- What is your income tax bracket now?
- What will your income tax bracket be in retirement?
- What is the time horizon you have for retirement investing?
- How much do you need for retirement, and how much funds are you investing?
- Do you have an employer contribution-matching plan?
When a TFSA Beats an RRSP
1. Earning a Low Income: If you are entering the workforce and are earning a low income (<$40,000), a TFSA may be preferable. You can maximize your TFSA now while carrying your RRSP contribution room forward to future years when your marginal tax is higher, and you will get more in tax refunds.
If earning a low income, or are close to retirement, and expect to qualify for the Guaranteed Income Supplement (GIS), the TFSA is preferable. This is because eligible GIS benefits decrease by $1 for every $2 additional income above the maximum threshold.
If RRSP and other taxable income are high enough (more than $81,761 for the July 2022 to June 2023 payment period), there may also be a clawback of the Old Age Security (OAS) pension. However, TFSA income does not count toward taxable income.
2. No Income: Funds contributed to a TFSA can come from any source. This means you can use the TFSA to start investing tax-free even if you are not working. RRSP contributions are tied to earned income.
3. High Tax Bracket in Retirement: Utilizing all your TFSA room is a good strategy if you expect to be in a high tax bracket in retirement. This will help to shield some of your retirement income from taxes.
For those with significant pension plans, maximizing their TFSA may also reduce the clawbacks of OAS by the government.
4. Short-Term Savings or Investing Goals: TFSAs are an excellent saving tool for short to medium-term goals such as a car purchase, emergency funds, travel, etc. You can withdraw the money quickly without tax implications.
5. Investing after 71: Seniors can continue to contribute to a TFSA indefinitely, irrespective of their age. In contrast, RRSPs must be terminated and cashed out or converted to an RRIF.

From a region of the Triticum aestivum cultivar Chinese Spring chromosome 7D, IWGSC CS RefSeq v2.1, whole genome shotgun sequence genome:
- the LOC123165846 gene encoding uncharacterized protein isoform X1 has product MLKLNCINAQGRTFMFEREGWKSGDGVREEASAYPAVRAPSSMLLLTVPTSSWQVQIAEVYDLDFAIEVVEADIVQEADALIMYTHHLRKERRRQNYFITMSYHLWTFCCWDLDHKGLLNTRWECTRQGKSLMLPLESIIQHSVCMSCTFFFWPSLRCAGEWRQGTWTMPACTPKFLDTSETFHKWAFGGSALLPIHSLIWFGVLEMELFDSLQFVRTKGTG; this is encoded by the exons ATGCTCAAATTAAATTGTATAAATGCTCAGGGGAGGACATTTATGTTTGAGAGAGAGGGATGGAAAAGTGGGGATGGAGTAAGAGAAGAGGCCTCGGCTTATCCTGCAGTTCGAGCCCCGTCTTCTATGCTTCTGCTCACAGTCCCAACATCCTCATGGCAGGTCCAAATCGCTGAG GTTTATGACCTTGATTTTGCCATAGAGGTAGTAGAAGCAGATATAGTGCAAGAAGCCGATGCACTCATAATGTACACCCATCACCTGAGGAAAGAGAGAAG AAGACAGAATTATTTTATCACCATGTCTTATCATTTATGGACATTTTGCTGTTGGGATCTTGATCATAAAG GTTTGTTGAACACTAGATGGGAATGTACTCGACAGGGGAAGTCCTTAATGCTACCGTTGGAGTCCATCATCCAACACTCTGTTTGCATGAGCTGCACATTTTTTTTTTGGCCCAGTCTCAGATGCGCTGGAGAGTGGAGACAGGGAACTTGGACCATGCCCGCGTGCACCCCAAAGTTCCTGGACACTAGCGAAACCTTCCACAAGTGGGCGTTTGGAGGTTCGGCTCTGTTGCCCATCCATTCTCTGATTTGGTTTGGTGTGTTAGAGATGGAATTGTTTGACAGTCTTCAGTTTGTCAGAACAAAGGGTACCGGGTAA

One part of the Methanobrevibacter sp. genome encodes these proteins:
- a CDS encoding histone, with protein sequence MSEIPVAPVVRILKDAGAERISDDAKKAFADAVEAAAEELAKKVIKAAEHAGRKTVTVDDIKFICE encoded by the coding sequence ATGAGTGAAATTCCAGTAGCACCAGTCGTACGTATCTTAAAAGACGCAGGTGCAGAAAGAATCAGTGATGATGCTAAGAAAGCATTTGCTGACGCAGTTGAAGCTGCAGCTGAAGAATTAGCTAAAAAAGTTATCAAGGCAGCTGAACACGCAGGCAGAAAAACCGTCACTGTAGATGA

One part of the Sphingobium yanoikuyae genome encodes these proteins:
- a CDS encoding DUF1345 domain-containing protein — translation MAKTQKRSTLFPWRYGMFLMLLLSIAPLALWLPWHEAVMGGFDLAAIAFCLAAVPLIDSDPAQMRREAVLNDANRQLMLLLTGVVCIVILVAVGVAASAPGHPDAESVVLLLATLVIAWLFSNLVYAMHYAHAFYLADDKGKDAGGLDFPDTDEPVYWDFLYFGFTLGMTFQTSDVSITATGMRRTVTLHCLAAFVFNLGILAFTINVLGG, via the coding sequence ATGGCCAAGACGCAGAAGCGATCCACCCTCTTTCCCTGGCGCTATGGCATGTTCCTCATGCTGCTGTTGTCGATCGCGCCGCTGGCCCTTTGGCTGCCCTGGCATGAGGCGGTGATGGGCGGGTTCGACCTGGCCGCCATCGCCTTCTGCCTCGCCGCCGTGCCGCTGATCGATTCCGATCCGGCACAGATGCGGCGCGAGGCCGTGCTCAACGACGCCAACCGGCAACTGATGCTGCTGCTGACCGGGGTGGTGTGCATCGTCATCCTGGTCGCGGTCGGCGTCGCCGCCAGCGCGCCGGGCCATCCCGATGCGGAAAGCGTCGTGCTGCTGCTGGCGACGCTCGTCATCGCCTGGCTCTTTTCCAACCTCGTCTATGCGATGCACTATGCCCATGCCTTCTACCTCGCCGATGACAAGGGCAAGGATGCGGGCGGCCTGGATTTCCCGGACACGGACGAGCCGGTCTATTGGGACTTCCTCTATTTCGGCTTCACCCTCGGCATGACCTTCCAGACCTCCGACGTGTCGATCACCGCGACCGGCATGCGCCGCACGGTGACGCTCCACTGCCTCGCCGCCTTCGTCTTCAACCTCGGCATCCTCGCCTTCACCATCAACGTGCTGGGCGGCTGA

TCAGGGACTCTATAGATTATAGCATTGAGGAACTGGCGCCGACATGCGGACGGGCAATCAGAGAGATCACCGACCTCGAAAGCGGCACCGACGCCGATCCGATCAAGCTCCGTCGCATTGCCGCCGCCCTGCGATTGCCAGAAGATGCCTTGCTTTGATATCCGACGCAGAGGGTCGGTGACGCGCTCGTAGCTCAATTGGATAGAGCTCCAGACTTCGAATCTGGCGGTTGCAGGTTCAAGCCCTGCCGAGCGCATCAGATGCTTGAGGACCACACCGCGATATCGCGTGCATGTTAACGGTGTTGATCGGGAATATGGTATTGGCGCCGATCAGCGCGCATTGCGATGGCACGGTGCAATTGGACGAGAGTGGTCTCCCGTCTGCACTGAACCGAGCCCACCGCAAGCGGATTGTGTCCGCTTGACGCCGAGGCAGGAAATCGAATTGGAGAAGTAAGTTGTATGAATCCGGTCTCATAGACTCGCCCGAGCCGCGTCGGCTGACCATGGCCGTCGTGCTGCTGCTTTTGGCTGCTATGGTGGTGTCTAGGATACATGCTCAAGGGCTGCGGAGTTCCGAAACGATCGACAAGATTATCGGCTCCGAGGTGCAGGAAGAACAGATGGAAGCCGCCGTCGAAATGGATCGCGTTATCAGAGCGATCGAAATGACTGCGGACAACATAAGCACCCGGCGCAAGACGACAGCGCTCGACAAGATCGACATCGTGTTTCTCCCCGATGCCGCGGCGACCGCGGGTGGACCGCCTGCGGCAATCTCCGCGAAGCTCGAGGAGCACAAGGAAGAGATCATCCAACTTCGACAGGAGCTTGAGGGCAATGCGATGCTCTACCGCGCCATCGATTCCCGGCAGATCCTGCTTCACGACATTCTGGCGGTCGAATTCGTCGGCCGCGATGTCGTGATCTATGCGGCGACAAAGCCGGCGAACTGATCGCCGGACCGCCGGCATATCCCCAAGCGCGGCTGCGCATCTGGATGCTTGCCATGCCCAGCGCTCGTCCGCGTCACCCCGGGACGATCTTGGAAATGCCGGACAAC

6. RRSP Maxed Out: If you have already used up all your RRSP contribution room, the TFSA offers an additional opportunity to do more tax-free investing.
When an RRSP Beats the TFSA
1. Contribution Limit: An RRSP gives you more room to save for retirement than a TFSA. For example, in 2023, an RRSP gives you a maximum contribution of $30,780, while a TFSA provides only a $6,500 contribution room.
To meet your retirement goals, you may also need to maximize your RRSP.
2. Retirement Friendly: The RRSP was designed for retirement savings. It is difficult to access funds within your RRSP account without incurring severe tax implications.
This may be a good thing as it is an incentive to be disciplined with retirement savings. In contrast, funds within a TFSA can be easily accessed without penalty and squandered.
3. Group RRSPs: RRSPs are even more attractive if you have an employer matching your contributions. Regardless of your tax bracket, if your employer offers you “free money,” contributing your maximum to a group RRSP is a sound investment strategy.
4. Home Buyers’ and Lifelong Learning Plans: RRSPs offer other benefits to first-time homebuyers or those planning for further education.
You can withdraw up to $35,000 from your RRSP to purchase a home or up to $20,000 to pay for full-time education. You have to pay back the amount in future years.
TFSA vs RRSP: Which is Better?
The TFSA and RRSP both offer excellent tax-saving investment opportunities.
While the RRSP remains a staple in retirement savings plans, the TFSA offers interesting savings strategies to high and low-income earners, seniors nearing retirement, and those without an income.
Depending on your circumstances, one or both plans would suit your needs. It is important to carefully assess your current and future financial situation before deciding on the best approach.
The approach that works for me is to utilize both plans concurrently. I contribute as much as possible to my RRSP, and when I get the tax refund, I put some or all of the refund into my TFSA.